Remember all the excitement coming out of 1500 South Capitol St. last week when Baseball America named the Nationals' farm system as the sport's best? Well, another industry authority believes that same farm system rates among the bottom 33 percent.
ESPN.com's Keith Law today revealed his own organizational rankings (NOTE: You need ESPN.com "Insider" access to read the full article) and placed the Nationals a disappointing 21st out of 30 franchises.
How could two independent media outlets have such disparate views of the talent in one team's system? Well, there is one big mitigating factor: Baseball America published its annual Prospect Handbook before the Nationals traded away four prospects to the A's for left-hander Gio Gonzalez. Law compiled his rankings after that trade was completed, and noted so in his write-up...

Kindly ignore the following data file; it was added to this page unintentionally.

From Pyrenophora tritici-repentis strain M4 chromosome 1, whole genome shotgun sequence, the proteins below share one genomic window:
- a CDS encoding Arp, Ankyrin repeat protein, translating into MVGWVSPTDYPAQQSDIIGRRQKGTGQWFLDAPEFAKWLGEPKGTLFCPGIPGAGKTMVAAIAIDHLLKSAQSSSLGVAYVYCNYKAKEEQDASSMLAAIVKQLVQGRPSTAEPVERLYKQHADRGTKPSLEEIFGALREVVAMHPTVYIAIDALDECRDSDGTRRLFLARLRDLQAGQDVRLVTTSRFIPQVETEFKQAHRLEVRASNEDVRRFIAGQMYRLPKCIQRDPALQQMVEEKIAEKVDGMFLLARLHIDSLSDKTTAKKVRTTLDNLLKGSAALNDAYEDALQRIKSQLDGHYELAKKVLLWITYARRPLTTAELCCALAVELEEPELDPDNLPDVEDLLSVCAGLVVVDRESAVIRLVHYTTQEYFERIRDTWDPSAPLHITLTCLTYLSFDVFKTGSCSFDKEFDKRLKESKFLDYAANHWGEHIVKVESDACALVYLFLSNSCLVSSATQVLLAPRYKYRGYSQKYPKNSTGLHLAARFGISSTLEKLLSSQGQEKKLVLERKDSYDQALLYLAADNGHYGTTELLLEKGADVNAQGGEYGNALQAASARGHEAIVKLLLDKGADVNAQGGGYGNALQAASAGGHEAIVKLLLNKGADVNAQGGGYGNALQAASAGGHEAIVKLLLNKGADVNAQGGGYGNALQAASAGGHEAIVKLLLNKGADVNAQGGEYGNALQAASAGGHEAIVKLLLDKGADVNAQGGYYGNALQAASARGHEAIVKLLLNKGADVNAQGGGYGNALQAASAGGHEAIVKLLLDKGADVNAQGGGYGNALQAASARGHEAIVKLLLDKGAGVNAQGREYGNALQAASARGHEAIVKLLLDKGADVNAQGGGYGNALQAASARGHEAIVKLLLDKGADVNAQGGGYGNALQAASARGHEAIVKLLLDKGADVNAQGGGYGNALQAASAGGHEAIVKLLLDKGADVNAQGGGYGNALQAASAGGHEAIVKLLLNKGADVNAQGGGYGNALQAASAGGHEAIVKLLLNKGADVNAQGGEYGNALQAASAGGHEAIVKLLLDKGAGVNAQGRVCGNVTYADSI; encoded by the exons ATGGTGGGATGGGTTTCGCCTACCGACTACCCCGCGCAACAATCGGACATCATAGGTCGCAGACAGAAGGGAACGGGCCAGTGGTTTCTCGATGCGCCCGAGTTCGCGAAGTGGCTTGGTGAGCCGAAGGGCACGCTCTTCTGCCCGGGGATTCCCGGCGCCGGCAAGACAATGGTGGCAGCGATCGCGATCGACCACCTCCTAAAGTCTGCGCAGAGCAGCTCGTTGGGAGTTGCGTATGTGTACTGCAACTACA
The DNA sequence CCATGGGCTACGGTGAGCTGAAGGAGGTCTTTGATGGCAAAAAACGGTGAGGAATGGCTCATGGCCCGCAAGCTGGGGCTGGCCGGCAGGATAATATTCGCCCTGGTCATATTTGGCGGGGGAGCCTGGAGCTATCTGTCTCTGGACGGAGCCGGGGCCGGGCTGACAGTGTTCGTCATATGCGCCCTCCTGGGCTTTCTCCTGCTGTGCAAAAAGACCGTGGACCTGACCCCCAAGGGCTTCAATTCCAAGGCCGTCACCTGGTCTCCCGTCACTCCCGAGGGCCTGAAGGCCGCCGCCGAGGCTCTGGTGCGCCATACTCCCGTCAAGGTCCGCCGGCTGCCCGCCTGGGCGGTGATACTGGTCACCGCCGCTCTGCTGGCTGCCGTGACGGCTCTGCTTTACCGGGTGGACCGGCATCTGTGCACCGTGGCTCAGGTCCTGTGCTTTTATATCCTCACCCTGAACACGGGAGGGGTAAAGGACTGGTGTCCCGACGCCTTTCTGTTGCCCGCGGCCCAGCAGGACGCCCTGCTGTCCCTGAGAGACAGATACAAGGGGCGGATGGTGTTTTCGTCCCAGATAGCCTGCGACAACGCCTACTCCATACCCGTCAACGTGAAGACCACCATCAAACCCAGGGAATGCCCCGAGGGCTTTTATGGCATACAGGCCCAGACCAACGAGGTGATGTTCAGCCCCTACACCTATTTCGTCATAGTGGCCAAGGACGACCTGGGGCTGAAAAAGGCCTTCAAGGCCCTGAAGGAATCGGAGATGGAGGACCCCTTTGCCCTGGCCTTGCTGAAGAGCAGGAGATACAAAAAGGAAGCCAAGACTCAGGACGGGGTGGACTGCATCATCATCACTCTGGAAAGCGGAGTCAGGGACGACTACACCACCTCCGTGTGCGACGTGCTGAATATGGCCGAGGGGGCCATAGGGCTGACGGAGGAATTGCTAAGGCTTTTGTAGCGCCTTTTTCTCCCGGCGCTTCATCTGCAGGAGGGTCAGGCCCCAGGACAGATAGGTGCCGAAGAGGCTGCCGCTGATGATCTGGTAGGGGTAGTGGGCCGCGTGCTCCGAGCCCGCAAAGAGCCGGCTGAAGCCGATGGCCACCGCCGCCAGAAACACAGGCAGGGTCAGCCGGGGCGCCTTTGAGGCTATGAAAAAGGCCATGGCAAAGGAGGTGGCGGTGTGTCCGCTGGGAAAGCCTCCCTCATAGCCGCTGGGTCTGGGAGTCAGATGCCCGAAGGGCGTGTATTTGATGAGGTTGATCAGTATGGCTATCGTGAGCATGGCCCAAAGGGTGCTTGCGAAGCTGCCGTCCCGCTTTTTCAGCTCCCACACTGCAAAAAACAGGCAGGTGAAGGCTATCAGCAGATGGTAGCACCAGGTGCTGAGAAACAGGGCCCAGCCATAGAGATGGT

"This was potentially a top-10 system before the Gio Gonzalez trade, no worse than top 15. But after dealing A.J. Cole, Brad Peacock and Derek Norris -- probably three of the Nats' top 10 guys before the Gio swap -- this system lacks depth."Makes sense. At the same time, Law is insisting he still would have ranked the Nationals no higher than 10th (and perhaps as low as 15th) even BEFORE the Gonzalez trade. That's still well below Baseball America, which suggested the Nats are likely to land somewhere between No. 5 and No. 10 when the magazine publishes its updated rankings next month.
Point is, these rankings are all highly subjective, and they only underscore just how much scouts' opinions on players can vary across the board. One scout's future All-Star is another scout's career minor leaguer.
It's always fun to read these rankings, and perhaps even get excited (or upset) over them. But until these guys' careers actually play out, there's no way to objectively rank them.